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Diagnosis and Treatment of Temporal Arteritis
Am Fam Physician. 2000 Apr 15;61(8):2490-2492.
Elderly patients are more likely to be affected by temporal arteritis (TA), an inflammatory vasculitis. Patients with TA tend to present in a variety of ways, with ocular and systemic symptoms. Lee and Brazis developed a guide for the evaluation of patients with TA based on a search of the literature from 1966 to 1998. The authors developed the following criteria for evaluation of patients: (1) clinical suspicion, (2) laboratory testing and (3) temporal artery biopsy.
Clinical suspicion can be based, in part, on the American College of Rheumatology study that determined highly sensitive parameters for diagnosis of TA. These parameters include age more than 50 years, a Westergren erythrocyte sedimentation rate (ESR) of more than 50 mm per hour and an abnormal temporal artery biopsy. The highest specific clinical features include jaw or tongue claudication, visual abnormalities and temporal artery abnormalities (e.g., decreased pulse, tenderness or nodules). High clinical suspicion includes any one of these three criteria in a patient more than 50 years of age with an elevated ESR, or if three or more of the following four criteria are met: (1) new localized headache, (2) temporal artery abnormality, (3) elevated ESR (more than 50 mm per hour) and (4) abnormal temporal artery biopsy (e.g., necrotizing arteritis or multinucleated giant cells).
Vision loss is an important finding. About one fifth of patients with TA and vision loss have no systemic symptoms of TA. Conversely, about one quarter of patients with TA continue to have visual acuities of 20/40 or better. Vision loss in patients with TA usually is the result of anterior ischemic optic neuropathy. TA should be suspected in patients more than 50 years of age who have a diagnosis of anterior ischemic optic neuropathy. Steroid therapy should be initiated (even in the absence of an elevated ESR). A unilateral temporal artery biopsy should be performed, and treatment should be initiated if the biopsy is positive for TA. If the biopsy is negative but suspicion remains high, a con-tralateral biopsy should be considered. Patients with medium clinical suspicion for TA should undergo an ESR and a temporal artery biopsy. Medium clinical suspicion is classified as meeting any one of the highest specificity criteria or having anterior ischemic optic neuropathy. In addition, any two of the following represents medium clinical suspicion: elevated ESR, new headache in an older patient or a clinical temporal artery abnormality. If both temporal artery biopsies are negative, alternative reasons for an elevated ESR should be sought (e.g., infectious disease, malignancy, diabetes mellitus, connective tissue disease). A normal ESR and a negative unilateral biopsy make the diagnosis of TA less likely. However, up to 30 percent of patients have a normal ESR with biopsy-proven TA; thus, other features should be sought. It should also be remembered that an ESR of 40 mm per hour (or 30 mm per hour, according to some) should not be considered abnormal in patients more than 65 years of age. C-reactive protein, an acute-phase reactant, is also considered a marker for TA.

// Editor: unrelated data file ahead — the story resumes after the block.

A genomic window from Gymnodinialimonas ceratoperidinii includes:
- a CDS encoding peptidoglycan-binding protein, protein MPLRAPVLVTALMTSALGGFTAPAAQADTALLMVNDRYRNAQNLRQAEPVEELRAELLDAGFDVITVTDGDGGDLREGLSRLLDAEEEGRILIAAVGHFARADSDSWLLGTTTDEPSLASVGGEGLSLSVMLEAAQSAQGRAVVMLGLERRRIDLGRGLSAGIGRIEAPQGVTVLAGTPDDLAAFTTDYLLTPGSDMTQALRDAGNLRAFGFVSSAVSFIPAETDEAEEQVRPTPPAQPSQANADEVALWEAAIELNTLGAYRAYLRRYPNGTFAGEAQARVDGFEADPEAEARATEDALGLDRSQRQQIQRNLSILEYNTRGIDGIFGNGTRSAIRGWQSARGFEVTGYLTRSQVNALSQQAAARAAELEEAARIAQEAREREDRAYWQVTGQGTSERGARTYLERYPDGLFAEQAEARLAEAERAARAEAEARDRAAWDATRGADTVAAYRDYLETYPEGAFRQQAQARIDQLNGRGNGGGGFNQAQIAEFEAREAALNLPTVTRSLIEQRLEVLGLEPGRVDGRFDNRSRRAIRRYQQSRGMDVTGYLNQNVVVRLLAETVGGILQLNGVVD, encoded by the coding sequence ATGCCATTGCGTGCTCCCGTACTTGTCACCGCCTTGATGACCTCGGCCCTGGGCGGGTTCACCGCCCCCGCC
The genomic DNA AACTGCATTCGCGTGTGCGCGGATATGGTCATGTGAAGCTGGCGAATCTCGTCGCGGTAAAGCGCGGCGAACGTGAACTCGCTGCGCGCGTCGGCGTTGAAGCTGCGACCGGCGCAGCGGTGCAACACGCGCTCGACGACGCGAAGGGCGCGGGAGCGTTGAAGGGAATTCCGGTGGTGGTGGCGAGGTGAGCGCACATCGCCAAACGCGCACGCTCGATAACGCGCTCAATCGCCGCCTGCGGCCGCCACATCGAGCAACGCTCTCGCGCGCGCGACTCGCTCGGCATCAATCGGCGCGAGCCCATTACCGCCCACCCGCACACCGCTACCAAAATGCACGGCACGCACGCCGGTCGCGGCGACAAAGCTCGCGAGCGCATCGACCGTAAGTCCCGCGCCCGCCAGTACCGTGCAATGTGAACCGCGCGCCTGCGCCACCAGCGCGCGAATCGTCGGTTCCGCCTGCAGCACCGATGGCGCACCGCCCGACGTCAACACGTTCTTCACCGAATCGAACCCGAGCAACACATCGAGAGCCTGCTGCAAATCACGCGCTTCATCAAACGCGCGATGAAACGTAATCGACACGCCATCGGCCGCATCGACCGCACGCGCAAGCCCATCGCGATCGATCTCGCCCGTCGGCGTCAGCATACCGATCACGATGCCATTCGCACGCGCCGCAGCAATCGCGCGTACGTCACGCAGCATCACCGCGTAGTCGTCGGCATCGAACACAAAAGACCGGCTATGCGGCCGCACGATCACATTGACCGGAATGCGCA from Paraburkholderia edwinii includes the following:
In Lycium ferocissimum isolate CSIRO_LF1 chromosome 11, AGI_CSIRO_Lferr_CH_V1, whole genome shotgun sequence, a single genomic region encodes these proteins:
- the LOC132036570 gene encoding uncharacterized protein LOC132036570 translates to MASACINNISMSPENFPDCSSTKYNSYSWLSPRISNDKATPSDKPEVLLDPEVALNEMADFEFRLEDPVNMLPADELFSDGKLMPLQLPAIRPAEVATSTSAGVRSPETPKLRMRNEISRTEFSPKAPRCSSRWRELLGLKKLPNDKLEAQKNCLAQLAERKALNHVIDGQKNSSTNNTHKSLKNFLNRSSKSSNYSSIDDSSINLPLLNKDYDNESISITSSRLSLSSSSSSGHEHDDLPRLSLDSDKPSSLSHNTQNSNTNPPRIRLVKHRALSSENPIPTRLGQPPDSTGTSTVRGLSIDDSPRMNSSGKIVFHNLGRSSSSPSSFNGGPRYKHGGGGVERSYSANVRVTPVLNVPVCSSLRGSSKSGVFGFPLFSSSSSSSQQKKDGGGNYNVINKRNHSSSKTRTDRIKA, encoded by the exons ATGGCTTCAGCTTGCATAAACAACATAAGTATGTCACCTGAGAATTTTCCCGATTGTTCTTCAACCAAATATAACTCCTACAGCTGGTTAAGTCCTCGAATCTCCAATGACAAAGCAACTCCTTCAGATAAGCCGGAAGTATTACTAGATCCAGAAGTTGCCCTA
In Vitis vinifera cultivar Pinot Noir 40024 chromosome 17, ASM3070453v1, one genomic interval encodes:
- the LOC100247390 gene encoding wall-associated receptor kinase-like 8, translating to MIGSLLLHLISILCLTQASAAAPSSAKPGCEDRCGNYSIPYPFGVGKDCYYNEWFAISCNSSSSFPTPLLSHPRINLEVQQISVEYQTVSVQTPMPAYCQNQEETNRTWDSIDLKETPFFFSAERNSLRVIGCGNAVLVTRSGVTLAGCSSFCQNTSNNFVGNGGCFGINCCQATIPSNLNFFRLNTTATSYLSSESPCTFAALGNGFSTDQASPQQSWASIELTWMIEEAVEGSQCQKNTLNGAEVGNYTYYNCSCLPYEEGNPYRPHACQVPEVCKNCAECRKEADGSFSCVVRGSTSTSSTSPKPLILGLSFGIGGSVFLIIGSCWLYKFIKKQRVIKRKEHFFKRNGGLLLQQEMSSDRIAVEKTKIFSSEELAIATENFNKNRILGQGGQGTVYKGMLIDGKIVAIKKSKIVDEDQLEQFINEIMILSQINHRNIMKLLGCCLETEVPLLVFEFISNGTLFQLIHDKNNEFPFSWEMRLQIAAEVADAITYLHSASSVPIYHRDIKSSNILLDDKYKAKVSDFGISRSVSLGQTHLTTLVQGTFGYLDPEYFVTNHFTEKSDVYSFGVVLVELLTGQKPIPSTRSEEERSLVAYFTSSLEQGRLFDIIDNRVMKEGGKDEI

Treatment of patients with TA is critical to avoid vision loss, and therapy should be initiated based on clinical suspicion, not biopsy results. The initial prednisone dosage should be between 60 to 100 mg per day. Premature or rapid decrease of the prednisone dosage may contribute to continued vision loss, but a general rule is that the lowest dosage should be taken for the shortest period of time to adequately control symptoms of TA. One method is to decrease the dosage by 10 percent per week, with an individualized determination based on symptoms, side effects and ESR. Usually, steroid therapy can be discontinued within one year, although some patients need prednisone therapy for years. An every-other-day dosage of prednisone has not been found to be efficacious, although it may be useful once the acute TA is controlled. Little information exists about treating TA in patients who have contraindications to steroid therapy, although methotrexate or immunosuppressive treatments have been proposed. Evaluation of patients with TA is thus based on symptoms, laboratory values, temporal artery biopsy and clinical suspicion. An algorithm based on these features is provided (see the accompanying figure on page 2492).
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Lee AG, Brazis PW. Temporal arteritis: a clinical approach. J Am Geriatr Soc. November 1999;47:1364–70.
Copyright © 2000 by the American Academy of Family Physicians.
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